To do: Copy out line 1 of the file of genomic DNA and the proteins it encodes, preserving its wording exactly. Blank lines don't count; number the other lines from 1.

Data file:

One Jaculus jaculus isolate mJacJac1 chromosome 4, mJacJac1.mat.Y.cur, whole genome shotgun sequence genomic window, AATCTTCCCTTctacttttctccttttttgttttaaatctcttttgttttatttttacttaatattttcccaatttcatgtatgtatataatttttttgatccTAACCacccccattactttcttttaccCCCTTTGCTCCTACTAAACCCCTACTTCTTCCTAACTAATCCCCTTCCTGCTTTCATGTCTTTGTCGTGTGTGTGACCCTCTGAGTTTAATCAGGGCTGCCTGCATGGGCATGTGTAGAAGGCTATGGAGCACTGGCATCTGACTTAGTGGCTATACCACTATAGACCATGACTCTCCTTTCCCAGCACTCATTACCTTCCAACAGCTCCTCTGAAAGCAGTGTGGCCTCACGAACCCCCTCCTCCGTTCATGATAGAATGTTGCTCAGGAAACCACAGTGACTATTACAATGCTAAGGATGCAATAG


One Jaculus jaculus isolate mJacJac1 chromosome 4, mJacJac1.mat.Y.cur, whole genome shotgun sequence genomic window, AATCTTCCCTTctacttttctccttttttgttttaaatctcttttgttttatttttacttaatattttcccaatttcatgtatgtatataatttttttgatccTAACCacccccattactttcttttaccCCCTTTGCTCCTACTAAACCCCTACTTCTTCCTAACTAATCCCCTTCCTGCTTTCATGTCTTTGTCGTGTGTGTGACCCTCTGAGTTTAATCAGGGCTGCCTGCATGGGCATGTGTAGAAGGCTATGGAGCACTGGCATCTGACTTAGTGGCTATACCACTATAGACCATGACTCTCCTTTCCCAGCACTCATTACCTTCCAACAGCTCCTCTGAAAGCAGTGTGGCCTCACGAACCCCCTCCTCCGTTCATGATAGAATGTTGCTCAGGAAACCACAGTGACTATTACAATGCTAAGGATGCAATAG